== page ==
February. Winter has been worn out, but it clings, and there is little else to lift the month for man or beast. For the academic, the brief break in the year has been consumed by the task of getting through January alive. For the non-academic, winter stretches out bleak and gray in a series of tasks and preparations that we forget the beginning of and cannot see the end of. Even in the Christian calendar, there is little on offer in this month of grim solitude. It is fuel we need, something to burn, and there is precious little in the wood shed for anyone.
Not surprisingly, I have a tendency to read Thomas Hardy’s poems in February. (Misery loves company). My favorite is the Darkling Thrush. Uplifting it is not. But it captures my sense of longing and desolation–
The ancient pulse of germ and birth
Was shrunken hard and dry,
And every spirit upon earth
Seemed fervourless as I.
But in reading this (as in looking at the forlorn faces of my students, friends, and colleagues), I realize that it comes down to need.
A lesson might be learned from the animal kingdom. In the late winter, those creatures still above-burrow do not breed, nor do they fight, or fawn, or play. Look at the deer in the field, how they huddle together, waiting silent for a sign of thaw. The wolf waits, too, lean and hopeful. This is not fierce, driven hunger but a kind of settled, slow-burning desire–and the sunken belly’s gripe is the surest sign of life.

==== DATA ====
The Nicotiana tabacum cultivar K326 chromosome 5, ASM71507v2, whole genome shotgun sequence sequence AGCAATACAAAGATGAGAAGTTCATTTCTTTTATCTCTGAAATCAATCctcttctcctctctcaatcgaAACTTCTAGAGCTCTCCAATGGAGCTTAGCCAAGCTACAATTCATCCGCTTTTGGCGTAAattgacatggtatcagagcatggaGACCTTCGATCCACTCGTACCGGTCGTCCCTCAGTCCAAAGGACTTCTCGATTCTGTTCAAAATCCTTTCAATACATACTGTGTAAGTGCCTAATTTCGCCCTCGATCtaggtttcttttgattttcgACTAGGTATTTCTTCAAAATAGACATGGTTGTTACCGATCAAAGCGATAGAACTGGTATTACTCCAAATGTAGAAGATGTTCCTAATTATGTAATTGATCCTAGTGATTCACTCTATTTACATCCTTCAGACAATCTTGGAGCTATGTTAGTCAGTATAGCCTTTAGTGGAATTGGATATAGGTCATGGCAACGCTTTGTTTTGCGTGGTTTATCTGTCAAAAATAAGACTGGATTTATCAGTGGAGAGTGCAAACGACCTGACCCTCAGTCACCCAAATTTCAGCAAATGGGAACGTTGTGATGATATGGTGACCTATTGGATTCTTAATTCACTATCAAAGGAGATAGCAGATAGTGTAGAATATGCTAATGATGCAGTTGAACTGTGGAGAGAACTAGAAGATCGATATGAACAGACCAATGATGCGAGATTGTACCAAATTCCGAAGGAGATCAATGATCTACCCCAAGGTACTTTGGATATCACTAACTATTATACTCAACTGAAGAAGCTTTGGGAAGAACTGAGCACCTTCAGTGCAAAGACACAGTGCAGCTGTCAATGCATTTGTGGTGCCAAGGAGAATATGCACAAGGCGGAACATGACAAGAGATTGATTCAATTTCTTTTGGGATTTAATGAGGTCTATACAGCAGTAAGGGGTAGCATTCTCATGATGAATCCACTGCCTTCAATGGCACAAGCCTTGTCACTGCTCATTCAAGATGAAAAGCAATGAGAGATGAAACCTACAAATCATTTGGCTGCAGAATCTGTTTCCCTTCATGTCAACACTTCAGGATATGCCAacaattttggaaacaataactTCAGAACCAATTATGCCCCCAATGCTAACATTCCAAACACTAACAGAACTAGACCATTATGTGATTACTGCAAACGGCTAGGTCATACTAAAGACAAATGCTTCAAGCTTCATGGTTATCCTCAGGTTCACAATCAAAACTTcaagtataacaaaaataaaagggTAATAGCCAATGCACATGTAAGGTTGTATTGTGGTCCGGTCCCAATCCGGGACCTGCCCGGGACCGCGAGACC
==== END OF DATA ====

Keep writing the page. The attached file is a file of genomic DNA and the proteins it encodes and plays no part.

And so, if you are feeling the bite of winter and want, do not despair. If you are huddled over your desk, struggling to scrape together a thought, a word, much less a chapter… If you are wandering through your day, fighting off the creep of inertia… If you are in a crowd and feel alone, if you are trying your best to meet the needs of this day, this hour, with scarcely enough left to think about the morrow… Then you are on the watchful edge of waking. You are not dead. You are merely hungry for better and for more. You are not ashes, you are a spark wanting new fuel.
At once a voice arose among
The bleak twigs overhead
In a full-hearted evensong
Of joy illimited;
An aged thrush, frail, gaunt, and small,
In blast-beruffled plume,
Had chosen thus to fling his soul
Upon the growing gloom.
So little cause for carolings
Of such ecstatic sound
Was written on terrestrial things
Afar or nigh around,
That I could think there trembled through
His happy good-night air
Some blessed Hope, whereof he knew
And I was unaware.
–Thomas Hardy, “The Darkling Thrush”